Unlike earlier tax reliefs, GST law does not permit revision of returns. Changes can be made only in subsequent tax period returns. This creates a lot of problems to the tax payers. Allowing same can be a great help to the registered persons under GST.
Changes in various GST Rules governing ITC-
There is scope for improvement in CGST rules governing input tax credit under GST. Rule 36(4) is concerned with regard to description on the availment of ITC in cases where GSTR-1 are has not been uploaded by their supplier. Rule 36(4) restricts the credit availment in excess of what is reflected in GSTR-2A to the extent of 5% after the recent amendment in CGST rules which is applicable from 1 Jan,2021. This results in blockage of working capital of businesses unnecessarily. Considering the impact of Covid-19, relaxations can be extended to the registered persons under GST by increasing the present limit of 5%. Rule 86B which is being recently inserted, restricting the use of electronic ledger, can be deferred for some time in the interest of trade and stakeholders.
Allowing credit of Input services under inverted duty structure-
In GST, the idea was to place goods and services at par and enable cross credit which prevented the situation of tax on tax and also to enable the businesses in reducing the prices of various goods and services in the market. Rule 89(5) of CGST rules ,restrict the credit of input services under inverted duty structure. Gujarat High Court, in a judgement, pronounce that Rule 89(5) of CGST rules is ultra-vires of Section 54(3) of CGST Act, 2017. On the other hand, Madras High Court held that Rule 89(5) is intra-vires Section 54(3) in recent judgement. With these 2 contradictory judgements, the question still arises that the registered person can claim refund of input tax credit in respect of Input Services accumulated on account of inverted tax structure. Therefore, the govt, can come out with the amendments in Rule 89(5) so as to allow credit of input service under inverted duty structure, which will be a big relief to the taxpayer.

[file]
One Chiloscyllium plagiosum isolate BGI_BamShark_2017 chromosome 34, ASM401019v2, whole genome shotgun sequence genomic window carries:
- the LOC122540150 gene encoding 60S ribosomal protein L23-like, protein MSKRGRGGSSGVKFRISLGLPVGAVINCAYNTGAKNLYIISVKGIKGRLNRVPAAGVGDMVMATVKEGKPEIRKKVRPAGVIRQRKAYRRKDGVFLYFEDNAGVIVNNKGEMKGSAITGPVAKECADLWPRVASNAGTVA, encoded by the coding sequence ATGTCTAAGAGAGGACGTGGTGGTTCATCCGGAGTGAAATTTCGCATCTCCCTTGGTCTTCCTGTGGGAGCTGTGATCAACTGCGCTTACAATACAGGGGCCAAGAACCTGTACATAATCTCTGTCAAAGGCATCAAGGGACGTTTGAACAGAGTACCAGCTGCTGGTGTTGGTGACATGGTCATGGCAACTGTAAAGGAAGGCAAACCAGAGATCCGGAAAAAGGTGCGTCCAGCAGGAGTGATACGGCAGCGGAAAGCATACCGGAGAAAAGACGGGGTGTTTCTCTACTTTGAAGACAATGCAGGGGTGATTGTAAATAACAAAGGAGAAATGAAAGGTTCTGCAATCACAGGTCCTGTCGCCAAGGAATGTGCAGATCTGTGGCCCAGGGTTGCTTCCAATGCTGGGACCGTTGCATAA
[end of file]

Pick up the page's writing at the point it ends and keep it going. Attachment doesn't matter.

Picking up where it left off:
Reduction in GST rates–
GST rates can further reduce in respect of some goods or services in order to combat the inflation and also to give a sort of relief to the taxpayer.
3) Other Sectors
a. The aviation sector is expecting fiscal support from the government after the pandemic crippled operation in 2020. The sector hopes for the reduction in high taxes and levies as airline try to find their fit again.
b. After the pandemic hit-year, India’s healthcare sector is looking for holistic reforms like reduction in taxes on healthcare and treatment besides higher budgetary allocations. Betterment allocation for pharma research is also on the cards.
c. MSMEs, acting as the backbone of Indian economy, was hit badly in the pandemic. The government is already working for their betterment. Still, more benefits have to be passed to the MSMEs such as cheaper loans, referential purchase policy and reduction in taxes.
There are “never before expectations” from this “never seen budget”. It is expected that FM is likely to announce major reliefs under both direct and indirect taxes. Budget 2021-22 is expected to focus not only to insulate the Indian economy from the internal pressure, but also to unlock the India’s growth potential for attracting the global investors.